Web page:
I don’t drink alcohol, well –I can be persuaded to happily sip slowly on some rich red or rosé wine, but generally, it’s just not quite me.
So, I am a avid tea drinker! Being ethnically Chinese means tea has been, and continues to be, a large part of my diet and the general ceremony of eating: it accompanies our food, like water. During ‘dim sum’ or ‘yum cha’, the dining of food alongside perpetual refills of the tea pot over hours is de jure. In fact ‘yum cha’ translated from Cantonese literally means ‘drinking tea’.
Tea also has a yin and a yang, a philosophy of food it can be described –though more accurately it is conceived under a concept in Chinese medicine known as ‘meridian theory’ or system. Teas can be either ‘heating’ or ‘cooling’ to the body, and drinking tea can induce either yin (cooling) or yang (heating) in order to be aligned with the body, or to (re)balance the body. For example, chrysanthemum tea is considered cooling; perfect for hot, summer days, and combating fevers.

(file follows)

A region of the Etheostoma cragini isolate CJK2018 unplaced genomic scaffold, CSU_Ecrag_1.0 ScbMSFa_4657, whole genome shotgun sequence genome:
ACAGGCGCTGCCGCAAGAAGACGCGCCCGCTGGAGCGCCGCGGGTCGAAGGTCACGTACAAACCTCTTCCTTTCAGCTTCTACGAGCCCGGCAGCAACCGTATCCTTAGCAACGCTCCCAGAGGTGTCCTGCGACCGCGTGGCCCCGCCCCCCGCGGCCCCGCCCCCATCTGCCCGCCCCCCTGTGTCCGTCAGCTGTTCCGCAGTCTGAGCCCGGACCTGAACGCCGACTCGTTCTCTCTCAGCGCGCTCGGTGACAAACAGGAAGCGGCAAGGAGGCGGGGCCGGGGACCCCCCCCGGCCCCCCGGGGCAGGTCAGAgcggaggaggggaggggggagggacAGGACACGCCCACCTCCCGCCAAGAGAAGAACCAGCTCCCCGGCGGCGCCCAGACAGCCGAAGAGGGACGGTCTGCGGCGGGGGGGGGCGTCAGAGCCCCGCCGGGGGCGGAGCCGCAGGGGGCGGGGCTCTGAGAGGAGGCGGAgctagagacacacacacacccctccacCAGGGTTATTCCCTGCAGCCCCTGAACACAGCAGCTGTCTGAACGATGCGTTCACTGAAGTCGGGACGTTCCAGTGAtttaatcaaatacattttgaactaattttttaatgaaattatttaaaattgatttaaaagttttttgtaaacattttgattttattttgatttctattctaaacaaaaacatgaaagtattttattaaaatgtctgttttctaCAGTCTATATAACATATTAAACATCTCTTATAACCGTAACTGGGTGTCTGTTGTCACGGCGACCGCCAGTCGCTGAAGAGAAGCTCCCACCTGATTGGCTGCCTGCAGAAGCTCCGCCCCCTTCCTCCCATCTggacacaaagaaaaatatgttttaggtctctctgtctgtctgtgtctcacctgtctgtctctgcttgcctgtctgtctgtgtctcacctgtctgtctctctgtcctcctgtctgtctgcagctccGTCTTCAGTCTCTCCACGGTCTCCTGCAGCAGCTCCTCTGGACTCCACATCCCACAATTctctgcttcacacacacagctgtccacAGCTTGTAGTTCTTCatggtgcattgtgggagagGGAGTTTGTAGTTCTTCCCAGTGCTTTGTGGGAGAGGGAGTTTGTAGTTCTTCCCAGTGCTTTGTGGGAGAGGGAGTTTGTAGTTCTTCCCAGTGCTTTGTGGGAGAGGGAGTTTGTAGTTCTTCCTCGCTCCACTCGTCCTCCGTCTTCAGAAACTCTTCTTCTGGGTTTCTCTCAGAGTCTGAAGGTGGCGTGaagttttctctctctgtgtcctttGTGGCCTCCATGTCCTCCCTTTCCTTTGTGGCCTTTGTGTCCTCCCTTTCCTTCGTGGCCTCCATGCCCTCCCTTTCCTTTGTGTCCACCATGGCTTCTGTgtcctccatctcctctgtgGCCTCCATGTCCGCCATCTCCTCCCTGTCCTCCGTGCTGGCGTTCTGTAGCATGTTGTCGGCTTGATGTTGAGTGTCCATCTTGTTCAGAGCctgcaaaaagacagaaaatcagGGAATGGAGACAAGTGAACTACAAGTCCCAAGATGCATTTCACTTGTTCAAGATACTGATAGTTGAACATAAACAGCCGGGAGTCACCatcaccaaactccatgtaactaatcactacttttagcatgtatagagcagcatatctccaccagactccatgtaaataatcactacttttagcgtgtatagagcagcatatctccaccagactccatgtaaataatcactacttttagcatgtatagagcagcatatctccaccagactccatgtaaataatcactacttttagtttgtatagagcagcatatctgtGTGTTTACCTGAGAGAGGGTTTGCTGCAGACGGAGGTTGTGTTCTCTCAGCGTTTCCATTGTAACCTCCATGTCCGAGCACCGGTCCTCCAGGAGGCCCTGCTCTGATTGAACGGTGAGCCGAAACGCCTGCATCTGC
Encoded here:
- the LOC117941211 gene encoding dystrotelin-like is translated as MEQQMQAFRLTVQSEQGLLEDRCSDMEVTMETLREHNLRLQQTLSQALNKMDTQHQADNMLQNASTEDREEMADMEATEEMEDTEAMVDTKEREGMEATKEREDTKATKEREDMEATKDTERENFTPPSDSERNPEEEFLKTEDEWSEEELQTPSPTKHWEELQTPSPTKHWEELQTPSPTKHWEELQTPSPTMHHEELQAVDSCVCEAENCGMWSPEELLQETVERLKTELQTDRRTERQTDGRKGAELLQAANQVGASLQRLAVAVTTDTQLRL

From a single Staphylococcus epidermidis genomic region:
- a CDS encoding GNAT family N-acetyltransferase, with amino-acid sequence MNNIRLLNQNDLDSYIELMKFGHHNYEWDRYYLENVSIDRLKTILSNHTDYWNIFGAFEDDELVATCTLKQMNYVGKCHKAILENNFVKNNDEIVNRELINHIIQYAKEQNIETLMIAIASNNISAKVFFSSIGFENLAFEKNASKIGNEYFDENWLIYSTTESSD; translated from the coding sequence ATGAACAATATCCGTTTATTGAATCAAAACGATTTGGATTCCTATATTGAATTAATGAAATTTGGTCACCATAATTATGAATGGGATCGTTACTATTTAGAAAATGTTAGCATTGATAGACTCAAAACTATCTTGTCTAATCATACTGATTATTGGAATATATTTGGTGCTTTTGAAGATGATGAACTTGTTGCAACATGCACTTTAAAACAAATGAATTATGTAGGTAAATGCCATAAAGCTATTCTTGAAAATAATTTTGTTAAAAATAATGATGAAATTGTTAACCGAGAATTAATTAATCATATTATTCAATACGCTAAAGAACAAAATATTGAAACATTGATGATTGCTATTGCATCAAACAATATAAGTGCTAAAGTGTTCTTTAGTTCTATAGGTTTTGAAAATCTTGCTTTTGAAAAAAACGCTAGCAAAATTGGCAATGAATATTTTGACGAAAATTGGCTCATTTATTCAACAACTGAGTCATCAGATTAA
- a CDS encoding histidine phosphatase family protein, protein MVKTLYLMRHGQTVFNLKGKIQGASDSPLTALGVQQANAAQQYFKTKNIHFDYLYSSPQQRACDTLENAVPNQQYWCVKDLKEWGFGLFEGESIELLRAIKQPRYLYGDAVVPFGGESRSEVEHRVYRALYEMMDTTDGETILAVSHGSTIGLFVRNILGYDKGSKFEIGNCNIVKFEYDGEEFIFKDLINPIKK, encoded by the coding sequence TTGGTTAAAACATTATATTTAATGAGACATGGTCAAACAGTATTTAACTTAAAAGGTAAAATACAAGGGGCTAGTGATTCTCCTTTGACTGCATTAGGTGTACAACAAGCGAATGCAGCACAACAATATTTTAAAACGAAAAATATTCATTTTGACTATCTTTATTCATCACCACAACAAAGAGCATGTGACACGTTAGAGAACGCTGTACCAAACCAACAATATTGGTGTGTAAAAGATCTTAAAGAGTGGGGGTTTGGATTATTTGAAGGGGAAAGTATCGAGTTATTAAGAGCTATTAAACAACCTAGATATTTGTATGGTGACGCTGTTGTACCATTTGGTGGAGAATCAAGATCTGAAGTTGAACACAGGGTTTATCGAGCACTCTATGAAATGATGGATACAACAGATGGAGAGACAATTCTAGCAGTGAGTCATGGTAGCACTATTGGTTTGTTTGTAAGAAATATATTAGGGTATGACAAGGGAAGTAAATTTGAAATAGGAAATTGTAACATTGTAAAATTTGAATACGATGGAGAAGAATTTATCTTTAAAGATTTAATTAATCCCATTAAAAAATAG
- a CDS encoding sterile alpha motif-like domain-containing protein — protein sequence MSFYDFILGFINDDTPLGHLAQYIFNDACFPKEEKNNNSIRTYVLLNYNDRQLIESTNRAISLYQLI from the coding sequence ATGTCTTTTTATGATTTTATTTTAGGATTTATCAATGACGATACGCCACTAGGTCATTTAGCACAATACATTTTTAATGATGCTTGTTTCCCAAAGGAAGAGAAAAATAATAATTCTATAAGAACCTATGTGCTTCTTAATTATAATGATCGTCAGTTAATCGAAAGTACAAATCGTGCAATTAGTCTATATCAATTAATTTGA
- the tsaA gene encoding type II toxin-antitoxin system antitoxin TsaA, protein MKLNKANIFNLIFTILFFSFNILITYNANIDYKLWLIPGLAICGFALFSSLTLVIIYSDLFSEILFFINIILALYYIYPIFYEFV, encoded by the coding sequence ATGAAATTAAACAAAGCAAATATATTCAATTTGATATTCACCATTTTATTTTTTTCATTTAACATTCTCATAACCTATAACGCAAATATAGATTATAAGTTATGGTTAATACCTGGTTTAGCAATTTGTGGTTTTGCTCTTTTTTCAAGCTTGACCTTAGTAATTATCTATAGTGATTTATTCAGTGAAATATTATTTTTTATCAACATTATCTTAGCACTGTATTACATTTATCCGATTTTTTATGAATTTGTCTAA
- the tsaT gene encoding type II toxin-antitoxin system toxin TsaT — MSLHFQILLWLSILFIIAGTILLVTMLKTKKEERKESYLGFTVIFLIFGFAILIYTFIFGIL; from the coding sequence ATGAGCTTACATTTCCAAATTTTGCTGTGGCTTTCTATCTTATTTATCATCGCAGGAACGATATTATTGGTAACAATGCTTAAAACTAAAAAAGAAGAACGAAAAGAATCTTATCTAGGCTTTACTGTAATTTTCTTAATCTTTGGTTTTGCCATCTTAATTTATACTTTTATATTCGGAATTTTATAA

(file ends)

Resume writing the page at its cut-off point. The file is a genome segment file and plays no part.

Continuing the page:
I’m quite traditional in my choice of teas -no zesty infusions for me. Here’s a list of the Chinese and Japanese teas I always keep in my stock:
This is a Japanese tea, that creates a warm, toasty, amber brew. The colour comes from the green tea leaves being roasted first. Due to this process it is lower in caffeine than other green teas, and is a fantastic evening, post-prandial tea. It does taste very different from sencha, your average green tea.
Ode to the earth, this is a rich and dark tea of the soil. This is a fermented tea that ripens to reveal deeper and more distinguished flavours as it ages. You can purchase truly vintage stock of this tea. However, I am no such connoisseur; I am happy with an everyday folk’s brew. It is excellent for digestion, a perfect accompaniment during a meal. This is definitely not for everyone; try brewing a lighter, less concentrated tea to taste first.
I’ve come to truly appreciate this singular standard of tea. This tea is made by a mix of jasmine flowers and usually a green tea base. I spurned it for oolong, and now I am back worshipping at its fragrant alter.